The Pig’s Last Stand
By Mary Baswell
For Reporting Texas
BEAUMONT — This industrial city is poised to lose one of its most significant cultural landmarks — and for once it has nothing to do with oil, gas or the Gulf.
Demolition day is approaching for Pig Stand #41, a once-popular, circular-shaped restaurant constructed in 1941. Local historical groups, along with a grass-roots movement, are now trying to raise $350,000 to save the shuttered eatery, which is on the Society for Commercial Archeology’s list of 10 Most Endangered Roadside Places. But in October, the city approved zoning ordinances that allows the current owners to raze the building.
Its mid-century futuristic roadside design stood out in Beaumont. “This is the cover of the calendar, theiconic post-war commercial building in Beaumont,” said Gregory Smith, National Register coordinator for the Texas Historical Commission.
The original, less distinctive Pig Stand opened in Dallas in 1921 and is regarded as the nation’s first drive-through restaurant. In his book “The American Drive-In: History and Folklore of the Drive-in Restaurant in American Car Culture,” Michael Karl Witzel credits the chain as the birthplace of “car hops,” the chicken-fried steak sandwich and onion rings. He says that #41 originated Texas toast, now ubiquitous across the country. In 1934, there were more than 120 locations nationwide; now there are less than a handful left.
Artist Randy Welborn featured the Beaumont diner in “The Celebration,” a piece from his Moments to Remember collection. In the Panhandle, #41’s signature design is depicted alongside Elvis Presley in a mural that pays tribute to Route 66 pop culture.
The restaurant closed unexpectedly in 2006. Two years later, unaware of its history, Port Arthur businessmen Hamidullah Habib, Abdulla Moosa and Saleem Meghani bought the property, intending to demolish the deteriorated diner and build a convenience store. The appeal was the diner’s location, the intersection of Martin Luther Jr. Boulevard and Calder Avenue, a busy commercial corridor and main artery to Beaumont’s downtown and Lamar University as well as Interstate 10 and Highway 69.
In 2009, Darlene Chodzinski, executive director of the Beaumont Heritage Society, met with the men, who own several gas stations in the area, to tell them about the building’s history. Surprised by its significance, they agreed to work with anyone interested in purchasing the property. Despite local media coverage of their offer, no buyers came forward. In October, the three returned to their original plan and the city approved a zoning request, leading many to believe a demolition permit is not far behind. The businessmen did not respond to interview requests.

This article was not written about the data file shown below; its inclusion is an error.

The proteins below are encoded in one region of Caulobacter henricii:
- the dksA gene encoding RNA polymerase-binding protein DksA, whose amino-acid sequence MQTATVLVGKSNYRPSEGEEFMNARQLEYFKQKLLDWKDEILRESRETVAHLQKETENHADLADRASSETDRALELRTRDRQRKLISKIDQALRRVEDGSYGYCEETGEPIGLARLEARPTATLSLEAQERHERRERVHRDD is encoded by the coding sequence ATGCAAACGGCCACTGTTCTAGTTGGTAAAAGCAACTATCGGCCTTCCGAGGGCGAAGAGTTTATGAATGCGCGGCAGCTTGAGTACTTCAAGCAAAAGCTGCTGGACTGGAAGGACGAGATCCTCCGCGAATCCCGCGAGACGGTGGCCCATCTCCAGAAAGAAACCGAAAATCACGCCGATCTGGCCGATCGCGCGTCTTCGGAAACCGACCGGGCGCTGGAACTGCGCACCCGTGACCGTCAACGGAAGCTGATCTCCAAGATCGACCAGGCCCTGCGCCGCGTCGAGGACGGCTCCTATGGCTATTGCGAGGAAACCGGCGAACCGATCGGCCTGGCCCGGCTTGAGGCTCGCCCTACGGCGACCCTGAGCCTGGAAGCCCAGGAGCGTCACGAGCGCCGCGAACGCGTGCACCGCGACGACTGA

The 2011 appraisal records show the land and its contents are worth $115,000, but restoring the property would cost nearly triple that amount. It’s eligible for listing on the National Register of Historic Places, which carries a 20 percent tax incentive for restoration costs, but the 71-year-old building would need to be brought up to code, including costly asbestos abatement and a new fire suppressant system.
But restoration is just one part. Chodzinski said that in order for preservation to be truly successful, the structure must be not only saved but also function as a business, a particularly risky investment in Beaumont’s struggling economy. Others in town don’t think the building is worth saving. “Let’s take lots of photos, save souvenirs from the building, then let it go — tear it down,” Elmer117 commented on arecent Beaumont Enterprise blog post.
Smith fears it’s may already be too late. He said that a community must mobilize as soon as a historic landmark like Pig Stand #41 is threatened. “Once the wrecking ball is in place, it’s too late,” he said.
In an eleventh-hour attempt, Save Our Pig, a group of young tech-savvy residents has begun a Web campaign to “fight” for #41. The organization, which declines to talk to the media, hosts social media pages as well as a website. In a recent Facebook post, it said it was “hoping” to speak with the owners “in order to further our goal and solidify our stance.”
Carolyn Howard, executive director of Beaumont Main Street, confirmed her organization is advising the group and said that its members are staying mum in an effort to avoid “over-promising and under-delivering” but are “getting ready to do great things.”
Smith called Pig Stand #41 a “one-of-a-kind building.” Inside, waxy-purple booths still line the dining room, swivel-stools are still perched at the bar. But outside, the building’s pink and blue paint is faded and rust flakes from its whimsical, wavy awnings. Someone has scrawled “Save Me” into the dust covering the windows.
“It’s not an easy problem and there’s no simple solution,” Chodzinski said with a sigh. “But most people are looking at it with their eyes wide open. They think it would be wonderful to save the building, but they just don’t see it happening.”